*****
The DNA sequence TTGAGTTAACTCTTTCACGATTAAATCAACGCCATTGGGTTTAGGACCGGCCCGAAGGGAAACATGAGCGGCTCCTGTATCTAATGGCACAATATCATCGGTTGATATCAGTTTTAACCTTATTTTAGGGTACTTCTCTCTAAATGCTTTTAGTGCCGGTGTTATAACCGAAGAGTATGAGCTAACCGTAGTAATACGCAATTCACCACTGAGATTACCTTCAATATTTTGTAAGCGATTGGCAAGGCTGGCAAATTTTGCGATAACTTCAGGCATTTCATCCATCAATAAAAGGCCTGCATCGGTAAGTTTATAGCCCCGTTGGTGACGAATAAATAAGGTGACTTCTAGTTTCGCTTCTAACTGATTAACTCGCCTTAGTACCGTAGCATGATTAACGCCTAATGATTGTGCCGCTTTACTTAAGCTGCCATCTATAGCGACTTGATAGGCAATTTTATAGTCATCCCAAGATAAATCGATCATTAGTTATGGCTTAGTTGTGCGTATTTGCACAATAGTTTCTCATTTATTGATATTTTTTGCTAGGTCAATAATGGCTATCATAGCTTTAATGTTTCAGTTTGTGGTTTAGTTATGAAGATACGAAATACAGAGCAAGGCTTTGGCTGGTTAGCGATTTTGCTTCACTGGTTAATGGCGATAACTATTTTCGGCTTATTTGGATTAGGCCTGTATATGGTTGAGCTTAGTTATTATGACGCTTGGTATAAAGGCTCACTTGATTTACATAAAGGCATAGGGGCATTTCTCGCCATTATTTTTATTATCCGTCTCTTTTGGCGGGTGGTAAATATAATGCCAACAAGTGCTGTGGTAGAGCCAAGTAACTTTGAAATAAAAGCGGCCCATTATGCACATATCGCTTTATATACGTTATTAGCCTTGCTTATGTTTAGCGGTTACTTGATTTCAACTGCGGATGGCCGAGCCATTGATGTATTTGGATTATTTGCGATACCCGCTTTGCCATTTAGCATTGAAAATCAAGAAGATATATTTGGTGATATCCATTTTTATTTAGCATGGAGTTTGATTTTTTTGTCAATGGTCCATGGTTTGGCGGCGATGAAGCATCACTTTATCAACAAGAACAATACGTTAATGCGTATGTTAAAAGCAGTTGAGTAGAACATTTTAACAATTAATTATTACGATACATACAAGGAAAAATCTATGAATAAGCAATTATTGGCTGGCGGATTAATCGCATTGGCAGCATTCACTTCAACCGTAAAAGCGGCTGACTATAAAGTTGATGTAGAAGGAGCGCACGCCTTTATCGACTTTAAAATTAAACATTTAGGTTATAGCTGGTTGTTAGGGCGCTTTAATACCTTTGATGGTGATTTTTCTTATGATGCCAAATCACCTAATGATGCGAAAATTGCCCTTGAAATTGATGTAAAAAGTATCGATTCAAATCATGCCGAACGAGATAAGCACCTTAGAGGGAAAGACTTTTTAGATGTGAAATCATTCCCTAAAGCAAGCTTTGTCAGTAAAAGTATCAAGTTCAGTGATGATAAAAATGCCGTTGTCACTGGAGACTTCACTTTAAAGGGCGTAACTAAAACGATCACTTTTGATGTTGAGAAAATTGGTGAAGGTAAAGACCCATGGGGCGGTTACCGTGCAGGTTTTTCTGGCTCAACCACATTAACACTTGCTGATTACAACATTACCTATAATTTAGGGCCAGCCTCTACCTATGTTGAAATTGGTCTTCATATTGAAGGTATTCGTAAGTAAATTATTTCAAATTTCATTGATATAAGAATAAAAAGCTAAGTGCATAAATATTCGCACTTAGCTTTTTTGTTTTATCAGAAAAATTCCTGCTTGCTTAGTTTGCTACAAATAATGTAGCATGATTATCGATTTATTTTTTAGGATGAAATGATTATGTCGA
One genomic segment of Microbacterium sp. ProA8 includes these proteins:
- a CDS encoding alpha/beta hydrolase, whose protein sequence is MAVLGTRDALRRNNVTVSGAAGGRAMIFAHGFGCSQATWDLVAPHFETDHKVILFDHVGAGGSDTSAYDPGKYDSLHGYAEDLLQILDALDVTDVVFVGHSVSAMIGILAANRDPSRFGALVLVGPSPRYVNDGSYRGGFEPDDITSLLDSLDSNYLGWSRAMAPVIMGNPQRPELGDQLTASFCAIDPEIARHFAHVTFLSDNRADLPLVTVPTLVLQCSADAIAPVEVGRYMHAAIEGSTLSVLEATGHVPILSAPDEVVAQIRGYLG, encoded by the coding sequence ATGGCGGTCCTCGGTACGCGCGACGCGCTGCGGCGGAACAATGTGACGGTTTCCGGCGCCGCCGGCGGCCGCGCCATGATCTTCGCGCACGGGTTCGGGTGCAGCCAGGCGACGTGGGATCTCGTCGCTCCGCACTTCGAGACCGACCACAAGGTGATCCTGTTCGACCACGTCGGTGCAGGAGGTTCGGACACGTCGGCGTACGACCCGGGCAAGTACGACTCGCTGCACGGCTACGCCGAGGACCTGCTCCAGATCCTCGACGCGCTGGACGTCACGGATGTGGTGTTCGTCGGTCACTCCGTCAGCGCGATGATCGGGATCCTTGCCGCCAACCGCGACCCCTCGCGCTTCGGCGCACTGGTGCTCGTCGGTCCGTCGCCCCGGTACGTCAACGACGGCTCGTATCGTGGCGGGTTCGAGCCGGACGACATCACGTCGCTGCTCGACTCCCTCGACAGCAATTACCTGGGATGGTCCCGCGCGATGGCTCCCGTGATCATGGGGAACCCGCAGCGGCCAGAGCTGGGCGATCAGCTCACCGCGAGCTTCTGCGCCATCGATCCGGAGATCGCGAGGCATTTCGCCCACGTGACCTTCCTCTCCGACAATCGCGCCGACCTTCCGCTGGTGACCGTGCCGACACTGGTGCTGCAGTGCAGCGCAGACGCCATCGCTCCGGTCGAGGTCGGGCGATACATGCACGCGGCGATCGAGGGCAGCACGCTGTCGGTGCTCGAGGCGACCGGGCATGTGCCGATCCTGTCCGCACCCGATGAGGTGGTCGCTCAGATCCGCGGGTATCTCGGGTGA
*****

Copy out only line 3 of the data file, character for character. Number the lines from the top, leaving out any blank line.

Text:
- a CDS encoding alpha/beta hydrolase, whose protein sequence is MAVLGTRDALRRNNVTVSGAAGGRAMIFAHGFGCSQATWDLVAPHFETDHKVILFDHVGAGGSDTSAYDPGKYDSLHGYAEDLLQILDALDVTDVVFVGHSVSAMIGILAANRDPSRFGALVLVGPSPRYVNDGSYRGGFEPDDITSLLDSLDSNYLGWSRAMAPVIMGNPQRPELGDQLTASFCAIDPEIARHFAHVTFLSDNRADLPLVTVPTLVLQCSADAIAPVEVGRYMHAAIEGSTLSVLEATGHVPILSAPDEVVAQIRGYLG, encoded by the coding sequence ATGGCGGTCCTCGGTACGCGCGACGCGCTGCGGCGGAACAATGTGACGGTTTCCGGCGCCGCCGGCGGCCGCGCCATGATCTTCGCGCACGGGTTCGGGTGCAGCCAGGCGACGTGGGATCTCGTCGCTCCGCACTTCGAGACCGACCACAAGGTGATCCTGTTCGACCACGTCGGTGCAGGAGGTTCGGACACGTCGGCGTACGACCCGGGCAAGTACGACTCGCTGCACGGCTACGCCGAGGACCTGCTCCAGATCCTCGACGCGCTGGACGTCACGGATGTGGTGTTCGTCGGTCACTCCGTCAGCGCGATGATCGGGATCCTTGCCGCCAACCGCGACCCCTCGCGCTTCGGCGCACTGGTGCTCGTCGGTCCGTCGCCCCGGTACGTCAACGACGGCTCGTATCGTGGCGGGTTCGAGCCGGACGACATCACGTCGCTGCTCGACTCCCTCGACAGCAATTACCTGGGATGGTCCCGCGCGATGGCTCCCGTGATCATGGGGAACCCGCAGCGGCCAGAGCTGGGCGATCAGCTCACCGCGAGCTTCTGCGCCATCGATCCGGAGATCGCGAGGCATTTCGCCCACGTGACCTTCCTCTCCGACAATCGCGCCGACCTTCCGCTGGTGACCGTGCCGACACTGGTGCTGCAGTGCAGCGCAGACGCCATCGCTCCGGTCGAGGTCGGGCGATACATGCACGCGGCGATCGAGGGCAGCACGCTGTCGGTGCTCGAGGCGACCGGGCATGTGCCGATCCTGTCCGCACCCGATGAGGTGGTCGCTCAGATCCGCGGGTATCTCGGGTGA